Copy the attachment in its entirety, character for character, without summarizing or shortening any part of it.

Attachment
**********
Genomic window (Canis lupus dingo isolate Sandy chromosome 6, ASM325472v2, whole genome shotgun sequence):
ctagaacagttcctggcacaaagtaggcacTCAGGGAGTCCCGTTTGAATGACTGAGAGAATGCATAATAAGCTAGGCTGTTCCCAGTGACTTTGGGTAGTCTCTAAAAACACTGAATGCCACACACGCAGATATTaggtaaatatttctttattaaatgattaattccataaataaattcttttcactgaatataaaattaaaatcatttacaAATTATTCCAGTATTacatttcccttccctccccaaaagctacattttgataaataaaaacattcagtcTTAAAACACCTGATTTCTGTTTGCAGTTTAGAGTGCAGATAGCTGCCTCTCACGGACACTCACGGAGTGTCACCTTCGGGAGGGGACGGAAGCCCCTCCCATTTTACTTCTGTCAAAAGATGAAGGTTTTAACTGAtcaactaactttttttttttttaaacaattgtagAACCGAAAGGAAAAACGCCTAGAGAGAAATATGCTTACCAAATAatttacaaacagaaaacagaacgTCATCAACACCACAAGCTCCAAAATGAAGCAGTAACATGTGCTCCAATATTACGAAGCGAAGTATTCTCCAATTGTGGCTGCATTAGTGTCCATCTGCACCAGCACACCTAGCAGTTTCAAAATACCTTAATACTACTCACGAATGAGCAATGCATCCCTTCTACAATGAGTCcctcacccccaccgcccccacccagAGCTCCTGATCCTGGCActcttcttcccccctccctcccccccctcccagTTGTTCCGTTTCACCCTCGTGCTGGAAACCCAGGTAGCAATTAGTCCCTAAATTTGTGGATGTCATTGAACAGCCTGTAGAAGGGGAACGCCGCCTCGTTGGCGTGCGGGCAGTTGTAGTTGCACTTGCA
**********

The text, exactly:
Genomic window (Canis lupus dingo isolate Sandy chromosome 6, ASM325472v2, whole genome shotgun sequence):
ctagaacagttcctggcacaaagtaggcacTCAGGGAGTCCCGTTTGAATGACTGAGAGAATGCATAATAAGCTAGGCTGTTCCCAGTGACTTTGGGTAGTCTCTAAAAACACTGAATGCCACACACGCAGATATTaggtaaatatttctttattaaatgattaattccataaataaattcttttcactgaatataaaattaaaatcatttacaAATTATTCCAGTATTacatttcccttccctccccaaaagctacattttgataaataaaaacattcagtcTTAAAACACCTGATTTCTGTTTGCAGTTTAGAGTGCAGATAGCTGCCTCTCACGGACACTCACGGAGTGTCACCTTCGGGAGGGGACGGAAGCCCCTCCCATTTTACTTCTGTCAAAAGATGAAGGTTTTAACTGAtcaactaactttttttttttttaaacaattgtagAACCGAAAGGAAAAACGCCTAGAGAGAAATATGCTTACCAAATAatttacaaacagaaaacagaacgTCATCAACACCACAAGCTCCAAAATGAAGCAGTAACATGTGCTCCAATATTACGAAGCGAAGTATTCTCCAATTGTGGCTGCATTAGTGTCCATCTGCACCAGCACACCTAGCAGTTTCAAAATACCTTAATACTACTCACGAATGAGCAATGCATCCCTTCTACAATGAGTCcctcacccccaccgcccccacccagAGCTCCTGATCCTGGCActcttcttcccccctccctcccccccctcccagTTGTTCCGTTTCACCCTCGTGCTGGAAACCCAGGTAGCAATTAGTCCCTAAATTTGTGGATGTCATTGAACAGCCTGTAGAAGGGGAACGCCGCCTCGTTGGCGTGCGGGCAGTTGTAGTTGCACTTGCA